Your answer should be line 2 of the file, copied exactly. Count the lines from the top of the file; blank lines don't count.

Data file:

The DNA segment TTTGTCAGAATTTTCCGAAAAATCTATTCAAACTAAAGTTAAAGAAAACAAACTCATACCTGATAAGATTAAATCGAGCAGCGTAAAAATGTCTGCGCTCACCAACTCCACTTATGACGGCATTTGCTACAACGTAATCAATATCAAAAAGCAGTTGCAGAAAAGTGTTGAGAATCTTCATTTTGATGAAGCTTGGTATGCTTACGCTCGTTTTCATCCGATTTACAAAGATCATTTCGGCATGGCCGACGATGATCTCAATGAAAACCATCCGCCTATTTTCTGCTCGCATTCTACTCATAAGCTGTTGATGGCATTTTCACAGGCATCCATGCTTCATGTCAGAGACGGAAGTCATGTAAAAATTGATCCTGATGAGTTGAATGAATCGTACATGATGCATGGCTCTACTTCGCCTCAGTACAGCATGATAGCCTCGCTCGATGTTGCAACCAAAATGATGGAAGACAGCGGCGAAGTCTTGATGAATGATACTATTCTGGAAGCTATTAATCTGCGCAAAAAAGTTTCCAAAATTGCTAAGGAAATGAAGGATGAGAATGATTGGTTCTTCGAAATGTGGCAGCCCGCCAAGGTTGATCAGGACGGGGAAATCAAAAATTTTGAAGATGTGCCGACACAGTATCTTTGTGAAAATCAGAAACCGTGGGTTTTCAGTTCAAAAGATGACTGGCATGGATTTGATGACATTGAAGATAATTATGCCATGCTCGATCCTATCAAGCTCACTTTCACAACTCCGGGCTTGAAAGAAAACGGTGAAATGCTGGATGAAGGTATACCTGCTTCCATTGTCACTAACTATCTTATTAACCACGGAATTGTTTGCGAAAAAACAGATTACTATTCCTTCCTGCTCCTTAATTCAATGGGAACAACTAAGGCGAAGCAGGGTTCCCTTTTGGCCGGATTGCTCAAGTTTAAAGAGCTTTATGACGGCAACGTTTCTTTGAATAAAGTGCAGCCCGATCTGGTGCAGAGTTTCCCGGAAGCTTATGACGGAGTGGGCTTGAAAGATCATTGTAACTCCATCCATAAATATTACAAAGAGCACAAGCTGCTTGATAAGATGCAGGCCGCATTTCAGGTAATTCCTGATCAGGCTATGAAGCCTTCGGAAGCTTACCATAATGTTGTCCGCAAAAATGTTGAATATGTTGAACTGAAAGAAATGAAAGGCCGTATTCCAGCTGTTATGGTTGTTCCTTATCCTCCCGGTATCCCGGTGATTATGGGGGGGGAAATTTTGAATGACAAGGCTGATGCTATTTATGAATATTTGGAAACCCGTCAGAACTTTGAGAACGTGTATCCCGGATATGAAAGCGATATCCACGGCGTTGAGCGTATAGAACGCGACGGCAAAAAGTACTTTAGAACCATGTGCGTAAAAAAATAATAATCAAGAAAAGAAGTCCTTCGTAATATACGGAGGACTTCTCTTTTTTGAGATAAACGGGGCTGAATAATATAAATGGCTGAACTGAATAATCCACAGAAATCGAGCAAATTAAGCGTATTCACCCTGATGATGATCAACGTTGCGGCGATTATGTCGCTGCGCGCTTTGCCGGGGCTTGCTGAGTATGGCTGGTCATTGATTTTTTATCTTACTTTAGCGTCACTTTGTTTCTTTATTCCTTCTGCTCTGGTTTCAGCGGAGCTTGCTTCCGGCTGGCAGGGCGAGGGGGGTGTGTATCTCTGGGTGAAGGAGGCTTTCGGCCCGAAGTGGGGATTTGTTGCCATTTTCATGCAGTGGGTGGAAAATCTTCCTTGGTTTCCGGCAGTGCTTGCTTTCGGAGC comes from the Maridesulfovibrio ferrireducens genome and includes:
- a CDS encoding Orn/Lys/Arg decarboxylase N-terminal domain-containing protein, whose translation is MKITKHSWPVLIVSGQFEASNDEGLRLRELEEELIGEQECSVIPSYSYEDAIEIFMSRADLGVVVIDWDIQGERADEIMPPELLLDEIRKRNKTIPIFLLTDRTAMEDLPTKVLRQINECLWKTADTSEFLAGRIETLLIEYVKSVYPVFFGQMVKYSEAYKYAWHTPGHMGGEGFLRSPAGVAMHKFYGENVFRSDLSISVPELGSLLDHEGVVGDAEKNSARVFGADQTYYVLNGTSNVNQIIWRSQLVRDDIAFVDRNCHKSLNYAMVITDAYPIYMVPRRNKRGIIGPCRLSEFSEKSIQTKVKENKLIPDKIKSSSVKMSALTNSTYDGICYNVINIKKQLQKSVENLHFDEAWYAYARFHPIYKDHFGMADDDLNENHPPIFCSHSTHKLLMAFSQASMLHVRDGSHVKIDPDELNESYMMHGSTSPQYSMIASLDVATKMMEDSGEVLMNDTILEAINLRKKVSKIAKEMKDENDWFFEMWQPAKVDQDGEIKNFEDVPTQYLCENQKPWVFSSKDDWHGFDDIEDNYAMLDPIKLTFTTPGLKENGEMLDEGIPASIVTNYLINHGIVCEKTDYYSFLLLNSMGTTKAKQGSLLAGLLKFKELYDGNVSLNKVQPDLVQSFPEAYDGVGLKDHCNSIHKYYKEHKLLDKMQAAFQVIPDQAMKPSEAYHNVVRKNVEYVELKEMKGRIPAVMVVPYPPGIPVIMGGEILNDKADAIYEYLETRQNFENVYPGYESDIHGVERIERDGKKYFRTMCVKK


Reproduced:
- a CDS encoding Orn/Lys/Arg decarboxylase N-terminal domain-containing protein, whose translation is MKITKHSWPVLIVSGQFEASNDEGLRLRELEEELIGEQECSVIPSYSYEDAIEIFMSRADLGVVVIDWDIQGERADEIMPPELLLDEIRKRNKTIPIFLLTDRTAMEDLPTKVLRQINECLWKTADTSEFLAGRIETLLIEYVKSVYPVFFGQMVKYSEAYKYAWHTPGHMGGEGFLRSPAGVAMHKFYGENVFRSDLSISVPELGSLLDHEGVVGDAEKNSARVFGADQTYYVLNGTSNVNQIIWRSQLVRDDIAFVDRNCHKSLNYAMVITDAYPIYMVPRRNKRGIIGPCRLSEFSEKSIQTKVKENKLIPDKIKSSSVKMSALTNSTYDGICYNVINIKKQLQKSVENLHFDEAWYAYARFHPIYKDHFGMADDDLNENHPPIFCSHSTHKLLMAFSQASMLHVRDGSHVKIDPDELNESYMMHGSTSPQYSMIASLDVATKMMEDSGEVLMNDTILEAINLRKKVSKIAKEMKDENDWFFEMWQPAKVDQDGEIKNFEDVPTQYLCENQKPWVFSSKDDWHGFDDIEDNYAMLDPIKLTFTTPGLKENGEMLDEGIPASIVTNYLINHGIVCEKTDYYSFLLLNSMGTTKAKQGSLLAGLLKFKELYDGNVSLNKVQPDLVQSFPEAYDGVGLKDHCNSIHKYYKEHKLLDKMQAAFQVIPDQAMKPSEAYHNVVRKNVEYVELKEMKGRIPAVMVVPYPPGIPVIMGGEILNDKADAIYEYLETRQNFENVYPGYESDIHGVERIERDGKKYFRTMCVKK